It was about 2:15 a.m. on a Sunday morning in downtown Hermosa Beach. Our client, age 21, had spent an evening with friends watching NFL games and then NBA games at American Junkie. He had enjoyed his new legal status as being 21 years old and able to buy alcohol, so he enjoyed quite a few beers.
He was waiting for an Uber to drive him home to the Carson area and was waiting along Hermosa Avenue, just south of Pier Plaza, near the Bank of America ATM machine. There were many cabs and Uber drivers there, picking up people.
As our client was waiting, he realized he needed to urinate and so he quickly stepped into the parking lot nearby (north of 13th Street) and found a spot somewhat obscured by the building. Our client believed no one could see him, but just as he began urinating, a Hermosa Beach police officer in a marked Ford Explorer SUV drove through the parking lot area where our client was urinating.
The headlights from the SUV illuminated our client and, as the police report stated, the officer observed “the suspect standing with his back to the officer, with his feet shoulder-width apart, with both hands near his groin area and a steady stream of urine hitting the ground.” The officer immediately parked his SUV and approached our client.
Our client was apparently cooperative and apologetic to the officer, who issued him a ticket for violation of Penal Code § 372, “Public Nuisance,” and asked our client to sign a promise to appear in the Torrance Superior Court exactly four months later.
Our client signed the ticket and received a copy from the officer. The officer then left in his SUV.
Once our client arrived at home and the lighting was better, he looked more closely at the ticket and realized he faced a misdemeanor-level offense for his urinating in public.
The client reflected on what consequences this might have for him. He was on a student visa and studying business at Marymount College in Palos Verdes.
He called up Greg Hill & Associates and spoke to Greg Hill. The client described what had happened to him and asked Greg what would likely happen in court. Greg explained how such tickets are generally handled in the Torrance Superior Court and how, starting on January 1, 2021, there was a new law allowing for judicial diversion of such offenses.
Greg then described what judicial diversion was and why this might be good for the client due to his immigration status, as no guilty or no contest plea is entered and if the client successfully completes diversion, then the arrest report and case file is sealed under Penal Code § 1001.95 and 1001.96 with the case dismissal.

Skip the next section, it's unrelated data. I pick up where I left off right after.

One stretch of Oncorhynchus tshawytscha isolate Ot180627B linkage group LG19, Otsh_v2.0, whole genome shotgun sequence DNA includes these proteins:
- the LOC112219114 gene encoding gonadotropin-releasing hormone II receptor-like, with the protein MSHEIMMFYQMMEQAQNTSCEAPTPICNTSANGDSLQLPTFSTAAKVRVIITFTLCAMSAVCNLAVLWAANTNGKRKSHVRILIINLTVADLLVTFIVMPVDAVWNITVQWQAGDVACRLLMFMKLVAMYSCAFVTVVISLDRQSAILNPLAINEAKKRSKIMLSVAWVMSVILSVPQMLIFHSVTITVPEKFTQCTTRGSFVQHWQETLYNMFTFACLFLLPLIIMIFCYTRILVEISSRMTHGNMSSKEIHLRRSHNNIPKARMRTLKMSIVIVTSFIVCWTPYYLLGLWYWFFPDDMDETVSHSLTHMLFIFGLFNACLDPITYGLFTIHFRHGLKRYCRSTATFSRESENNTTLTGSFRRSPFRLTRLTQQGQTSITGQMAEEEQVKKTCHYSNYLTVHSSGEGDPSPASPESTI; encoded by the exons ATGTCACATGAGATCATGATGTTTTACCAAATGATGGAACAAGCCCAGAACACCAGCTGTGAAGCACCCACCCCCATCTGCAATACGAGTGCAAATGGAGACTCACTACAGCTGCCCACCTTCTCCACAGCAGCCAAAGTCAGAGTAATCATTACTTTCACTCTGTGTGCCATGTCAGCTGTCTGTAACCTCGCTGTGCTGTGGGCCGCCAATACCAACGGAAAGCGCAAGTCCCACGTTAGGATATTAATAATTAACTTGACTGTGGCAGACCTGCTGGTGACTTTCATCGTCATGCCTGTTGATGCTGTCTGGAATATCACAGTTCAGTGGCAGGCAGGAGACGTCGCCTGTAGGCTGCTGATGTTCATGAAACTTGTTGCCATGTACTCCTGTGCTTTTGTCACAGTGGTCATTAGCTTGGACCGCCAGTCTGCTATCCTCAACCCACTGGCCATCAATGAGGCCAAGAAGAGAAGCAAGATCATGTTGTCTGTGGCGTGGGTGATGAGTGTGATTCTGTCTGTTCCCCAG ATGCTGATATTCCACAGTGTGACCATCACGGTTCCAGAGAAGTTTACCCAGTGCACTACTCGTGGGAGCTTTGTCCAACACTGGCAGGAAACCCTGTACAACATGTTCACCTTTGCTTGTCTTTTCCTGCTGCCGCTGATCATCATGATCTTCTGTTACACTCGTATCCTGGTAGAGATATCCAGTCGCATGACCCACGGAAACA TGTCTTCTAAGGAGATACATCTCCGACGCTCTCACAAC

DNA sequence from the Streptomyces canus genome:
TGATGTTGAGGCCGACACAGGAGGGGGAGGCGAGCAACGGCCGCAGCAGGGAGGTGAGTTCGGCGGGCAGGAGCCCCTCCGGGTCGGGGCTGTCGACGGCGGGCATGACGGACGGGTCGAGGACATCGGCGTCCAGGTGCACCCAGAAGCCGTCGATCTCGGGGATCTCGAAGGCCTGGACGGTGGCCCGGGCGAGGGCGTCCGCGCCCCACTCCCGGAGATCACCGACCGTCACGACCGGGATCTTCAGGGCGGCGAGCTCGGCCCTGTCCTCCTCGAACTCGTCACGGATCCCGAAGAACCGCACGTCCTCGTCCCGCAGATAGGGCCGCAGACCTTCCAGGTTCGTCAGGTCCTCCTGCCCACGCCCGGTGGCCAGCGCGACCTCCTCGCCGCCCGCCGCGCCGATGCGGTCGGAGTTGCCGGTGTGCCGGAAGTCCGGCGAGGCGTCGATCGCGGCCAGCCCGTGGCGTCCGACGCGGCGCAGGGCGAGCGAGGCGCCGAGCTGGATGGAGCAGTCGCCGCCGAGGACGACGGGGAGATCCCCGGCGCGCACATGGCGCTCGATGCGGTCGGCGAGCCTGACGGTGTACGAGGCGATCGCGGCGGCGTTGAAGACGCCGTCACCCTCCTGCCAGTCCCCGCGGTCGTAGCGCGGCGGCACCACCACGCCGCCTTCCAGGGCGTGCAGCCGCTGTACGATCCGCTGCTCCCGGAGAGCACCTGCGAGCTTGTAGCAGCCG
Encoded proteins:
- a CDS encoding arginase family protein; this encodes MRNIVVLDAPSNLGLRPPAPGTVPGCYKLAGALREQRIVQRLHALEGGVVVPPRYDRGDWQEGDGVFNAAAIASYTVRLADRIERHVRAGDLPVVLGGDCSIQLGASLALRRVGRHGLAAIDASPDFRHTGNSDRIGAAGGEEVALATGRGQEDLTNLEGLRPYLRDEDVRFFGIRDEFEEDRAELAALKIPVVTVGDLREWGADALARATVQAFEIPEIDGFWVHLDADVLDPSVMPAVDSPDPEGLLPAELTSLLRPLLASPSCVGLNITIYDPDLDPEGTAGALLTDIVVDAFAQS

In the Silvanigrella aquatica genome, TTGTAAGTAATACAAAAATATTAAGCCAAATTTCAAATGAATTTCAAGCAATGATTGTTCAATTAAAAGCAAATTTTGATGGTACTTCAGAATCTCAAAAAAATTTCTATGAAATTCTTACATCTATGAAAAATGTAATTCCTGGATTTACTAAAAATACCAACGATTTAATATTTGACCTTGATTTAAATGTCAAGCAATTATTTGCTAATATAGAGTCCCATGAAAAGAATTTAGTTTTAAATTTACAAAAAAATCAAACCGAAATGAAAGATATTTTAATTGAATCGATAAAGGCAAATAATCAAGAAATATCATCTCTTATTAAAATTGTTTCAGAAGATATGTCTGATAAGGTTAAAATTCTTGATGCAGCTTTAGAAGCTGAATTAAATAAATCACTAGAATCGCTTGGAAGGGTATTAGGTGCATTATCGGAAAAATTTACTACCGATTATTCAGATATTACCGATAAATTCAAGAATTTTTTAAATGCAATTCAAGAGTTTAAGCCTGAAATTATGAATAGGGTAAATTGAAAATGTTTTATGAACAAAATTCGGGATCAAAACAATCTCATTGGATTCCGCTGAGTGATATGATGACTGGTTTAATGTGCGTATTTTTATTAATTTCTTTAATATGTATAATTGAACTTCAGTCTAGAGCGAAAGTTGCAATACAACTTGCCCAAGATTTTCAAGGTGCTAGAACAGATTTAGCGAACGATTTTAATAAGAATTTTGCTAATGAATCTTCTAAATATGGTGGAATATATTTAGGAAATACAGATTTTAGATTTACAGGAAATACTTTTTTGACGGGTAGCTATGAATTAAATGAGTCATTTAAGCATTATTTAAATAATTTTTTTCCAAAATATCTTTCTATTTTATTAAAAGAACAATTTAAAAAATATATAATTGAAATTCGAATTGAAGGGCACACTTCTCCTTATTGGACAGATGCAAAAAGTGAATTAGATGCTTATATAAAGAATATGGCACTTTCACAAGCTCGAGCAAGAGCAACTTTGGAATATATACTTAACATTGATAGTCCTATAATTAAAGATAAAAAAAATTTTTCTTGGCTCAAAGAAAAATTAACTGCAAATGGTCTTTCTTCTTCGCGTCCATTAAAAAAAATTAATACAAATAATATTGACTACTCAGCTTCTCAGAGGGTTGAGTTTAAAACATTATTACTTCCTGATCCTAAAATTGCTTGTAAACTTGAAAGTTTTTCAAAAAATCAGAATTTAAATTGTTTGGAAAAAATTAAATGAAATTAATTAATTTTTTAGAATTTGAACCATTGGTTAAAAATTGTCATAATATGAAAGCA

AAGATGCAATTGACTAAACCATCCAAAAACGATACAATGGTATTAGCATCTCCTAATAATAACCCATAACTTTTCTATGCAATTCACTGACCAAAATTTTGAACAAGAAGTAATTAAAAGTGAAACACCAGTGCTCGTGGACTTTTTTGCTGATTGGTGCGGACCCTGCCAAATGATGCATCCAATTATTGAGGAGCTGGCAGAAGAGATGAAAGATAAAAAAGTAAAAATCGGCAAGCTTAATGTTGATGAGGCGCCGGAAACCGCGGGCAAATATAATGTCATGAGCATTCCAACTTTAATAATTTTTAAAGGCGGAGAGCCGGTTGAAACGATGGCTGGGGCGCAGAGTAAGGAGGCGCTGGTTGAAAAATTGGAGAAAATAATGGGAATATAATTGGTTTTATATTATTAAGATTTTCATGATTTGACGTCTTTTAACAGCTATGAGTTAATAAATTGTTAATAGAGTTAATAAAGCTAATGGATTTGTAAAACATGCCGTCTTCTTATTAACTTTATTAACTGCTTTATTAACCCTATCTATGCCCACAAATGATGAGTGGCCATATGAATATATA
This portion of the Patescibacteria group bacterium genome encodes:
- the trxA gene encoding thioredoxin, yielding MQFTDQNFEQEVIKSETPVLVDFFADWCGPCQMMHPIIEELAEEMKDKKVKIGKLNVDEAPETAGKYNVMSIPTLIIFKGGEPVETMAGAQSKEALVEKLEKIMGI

Greg then suggested that the client attend ten or more Alcoholics Anonymous (AA) meetings prior to the arraignment and give Greg a photocopy of his attendance log. Greg explained how to find an AA meeting and attend online through Zoom or Facetime. Greg stated some AA meetings gave attendees an email after the class verifying that the person did attend the meeting, but not all did so. Greg said that if the client did get such an email after each class, to save each one, print it out and attach it to the attendance log sheet.
The client then retained Greg Hill & Associates and attended ten AA meetings prior to the arraignment. He then e-mailed Greg Hill his AA log, with e-mails from each AA meeting he had attended.
Greg then appeared for the client at the arraignment in the Torrance Superior Court. The plea bargain offered by the Redondo Beach City Prosecutor (handling cases arising also in Hermosa Beach) was that our client could earn an infraction, to an amended count of violating Penal Code § 415(2), by making a $550 “donation” to the Hermosa Beach Nuisance Abatement Fund and pay a court fee of $10, plus penalties and assessments (or perform 77 hours of approved community service). Greg then showed the Redondo Beach City Prosecutor that our client attended ten AA meetings and the Redondo Beach City Prosecutor said she would strike the $10 court fine, plus penalties and assessments (or 77 hours of approved community service).
Greg commented to her that he appreciated the offer, but would ask the judicial officer to place our client on judicial diversion instead.
The case was then called and Greg requested that the judicial officer place our client on judicial diversion under Penal Code §§ 1001.95 – 1001.97.
The judicial officer agreed and asked the prosecutor to describe the People’s position and offer.
The judicial officer then stated he intended to place our client on judicial diversion for a period of six months with an obligation to make the $550 “donation” or perform 40 hours of approved community service. Greg stated he accepted the offer on the client’s behalf.
The client was later advised of this resolution and was very happy. He made the $550 “donation” the same day and then eagerly awaited the follow-up hearing six months in the future, at which time, assuming our client obeyed all laws, the case would be dismissed under Penal Code § 1001.95, which also obligated the court to order the arrest report and court file sealed. This would erase the record of the case filing from our client’s DOJ record, so it would not appear on his Livescan report.
For more information about public urination and judicial diversion, please click on the following articles: